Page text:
Tasteless carrots, bad pizza dough and poor quality steak are some of the impacts we can expect from Australia’s changing climate, according to a new scientific study released to mark the launch of this year’s Earth Hour.
Appetite for Change, a report prepared by leading climate scientists David Karoly and Richard Eckard at the University of Melbourne, reveals the impact that shifting rainfall patterns, extreme weather, warming oceans, and climate-related diseases will have on the production, quality and cost of Australia’s food in the future.
From wheat, seafood and dairy products to poultry, meat, grains, and fruit and vegetables, the effects of global warming on a list of fifty-five household food items has been compiled for the very first time.
‘It’s definitely a wake-up call when you hear that the toast and raspberry jam you have for breakfast, for example, might not be as readily available in 50 years’ time,’ said Associate Professor Richard Eckard.
’Or that there may be changes to the cost and taste of food items we love and take for granted like avocado and Vegemite, spaghetti bolognese and even beer, wine and chocolate.’
Professor David Karoly said that out of all the impacts global warming is having on Australian farms, increases in heatwaves and bushfires pose the biggest threat to Australia’s agricultural regions.
‘Global warming is increasing the frequency and intensity of heatwaves and bushfires affecting farms across southern and eastern Australia, and this will get much worse in the future if we don’t act.
‘It’s a daunting thought when you consider that Australian farms produce 93 per cent of the food we eat,’ he said.
Key findings of the report reveal that:
· Dairy foods are likely to be affected by warmer temperatures and more heatwaves, as heat stress on dairy cows typically reduces milk yield by 10-25 per cent, and by up to 40 per cent in extreme heat wave conditions.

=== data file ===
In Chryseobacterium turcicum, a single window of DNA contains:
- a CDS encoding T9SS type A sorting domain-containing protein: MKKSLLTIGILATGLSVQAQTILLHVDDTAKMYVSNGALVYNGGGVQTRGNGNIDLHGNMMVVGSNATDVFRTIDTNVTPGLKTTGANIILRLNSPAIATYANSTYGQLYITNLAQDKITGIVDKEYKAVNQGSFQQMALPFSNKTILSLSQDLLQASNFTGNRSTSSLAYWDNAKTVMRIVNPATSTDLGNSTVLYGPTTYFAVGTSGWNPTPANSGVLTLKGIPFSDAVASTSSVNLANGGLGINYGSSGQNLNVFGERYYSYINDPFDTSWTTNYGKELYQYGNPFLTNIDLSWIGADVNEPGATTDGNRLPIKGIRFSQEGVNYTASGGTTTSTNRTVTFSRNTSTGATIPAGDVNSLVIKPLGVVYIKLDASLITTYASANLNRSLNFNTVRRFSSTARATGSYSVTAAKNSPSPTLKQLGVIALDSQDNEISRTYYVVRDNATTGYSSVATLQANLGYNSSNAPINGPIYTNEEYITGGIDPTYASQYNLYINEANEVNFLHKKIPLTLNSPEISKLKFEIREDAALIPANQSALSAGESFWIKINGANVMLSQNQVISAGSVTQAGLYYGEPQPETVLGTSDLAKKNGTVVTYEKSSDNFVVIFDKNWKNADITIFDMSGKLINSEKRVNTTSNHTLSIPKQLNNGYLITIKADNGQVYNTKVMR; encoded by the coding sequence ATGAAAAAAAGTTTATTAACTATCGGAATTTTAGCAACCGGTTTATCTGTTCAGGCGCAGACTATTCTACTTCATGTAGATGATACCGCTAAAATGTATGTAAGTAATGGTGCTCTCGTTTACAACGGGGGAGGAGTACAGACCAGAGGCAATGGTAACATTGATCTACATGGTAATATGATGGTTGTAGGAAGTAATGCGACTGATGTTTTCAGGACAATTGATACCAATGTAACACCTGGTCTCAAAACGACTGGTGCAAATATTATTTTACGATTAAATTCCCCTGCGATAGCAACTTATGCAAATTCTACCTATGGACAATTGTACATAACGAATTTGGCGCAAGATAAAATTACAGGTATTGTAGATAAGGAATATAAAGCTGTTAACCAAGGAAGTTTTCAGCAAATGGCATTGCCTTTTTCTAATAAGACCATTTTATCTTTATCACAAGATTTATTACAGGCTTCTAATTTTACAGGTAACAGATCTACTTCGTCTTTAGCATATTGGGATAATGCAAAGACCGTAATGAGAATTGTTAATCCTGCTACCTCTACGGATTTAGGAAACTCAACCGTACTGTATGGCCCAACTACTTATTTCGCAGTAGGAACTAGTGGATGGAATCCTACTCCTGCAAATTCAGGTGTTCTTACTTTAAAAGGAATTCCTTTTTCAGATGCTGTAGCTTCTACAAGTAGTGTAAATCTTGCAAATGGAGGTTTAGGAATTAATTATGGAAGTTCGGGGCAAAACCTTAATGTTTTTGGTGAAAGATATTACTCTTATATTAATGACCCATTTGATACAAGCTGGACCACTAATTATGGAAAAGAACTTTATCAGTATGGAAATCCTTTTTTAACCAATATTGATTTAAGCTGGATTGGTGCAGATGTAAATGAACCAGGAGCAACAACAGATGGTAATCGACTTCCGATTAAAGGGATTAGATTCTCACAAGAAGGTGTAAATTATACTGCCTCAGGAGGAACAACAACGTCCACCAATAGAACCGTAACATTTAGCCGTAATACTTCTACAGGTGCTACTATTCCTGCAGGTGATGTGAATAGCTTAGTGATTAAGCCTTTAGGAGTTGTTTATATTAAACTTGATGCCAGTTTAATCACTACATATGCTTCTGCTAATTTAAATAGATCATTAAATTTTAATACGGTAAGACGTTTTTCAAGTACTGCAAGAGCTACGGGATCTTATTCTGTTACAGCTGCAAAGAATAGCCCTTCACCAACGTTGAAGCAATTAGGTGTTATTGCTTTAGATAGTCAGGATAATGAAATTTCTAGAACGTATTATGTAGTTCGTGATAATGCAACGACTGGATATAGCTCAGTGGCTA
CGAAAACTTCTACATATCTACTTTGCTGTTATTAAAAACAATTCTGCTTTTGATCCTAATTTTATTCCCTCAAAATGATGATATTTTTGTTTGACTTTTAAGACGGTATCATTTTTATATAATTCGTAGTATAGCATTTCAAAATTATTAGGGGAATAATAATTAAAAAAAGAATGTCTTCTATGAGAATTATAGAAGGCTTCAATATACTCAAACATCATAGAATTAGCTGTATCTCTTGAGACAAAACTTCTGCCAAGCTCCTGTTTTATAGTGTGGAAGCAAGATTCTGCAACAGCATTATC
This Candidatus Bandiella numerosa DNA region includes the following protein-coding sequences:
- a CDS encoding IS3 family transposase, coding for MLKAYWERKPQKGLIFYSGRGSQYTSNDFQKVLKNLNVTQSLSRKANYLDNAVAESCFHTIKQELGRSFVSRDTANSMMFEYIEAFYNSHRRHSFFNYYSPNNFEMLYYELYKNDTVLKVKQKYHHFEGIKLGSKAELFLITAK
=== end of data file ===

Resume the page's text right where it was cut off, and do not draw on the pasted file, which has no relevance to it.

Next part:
· Warmer temperatures adversely affect the flavour of carrots, as well as their texture and physical structure. Higher temperatures associated with climate change are likely to make carrot production less viable in warmer areas with shifts to cooler regions such as Tasmania.
· Extremely hot weather can reduce the quality of bee honey and has other flow-on effects such as reduced pollination for fruit trees.
· Fruit trees and nuts in southern Australia will not get cold enough in winter to signal fruit development.
Anna Rose, national manager of Earth Hour Australia and 2015 Australian Geographic Society Conservationist of the Year, said the report highlighted the vulnerability of Australian farmers and the food they produce.
‘Aussies are proud of our farmers for feeding the nation but they are on the frontline of global warming and are already feeling the effects of rising temperatures and more extreme weather,’ she said.
‘That’s why as part of Earth Hour on Saturday, March 28, millions of Australians will switch off their lights at 8.30pm to show their support for stronger action on global warming and for the future of Aussie food and farming.’
See more about Earth Hour at visit www.earthhour.org.au.
A full copy of Appetite for Change can be downloaded at www.sustainable.unimelb.edu.au/planettoplate.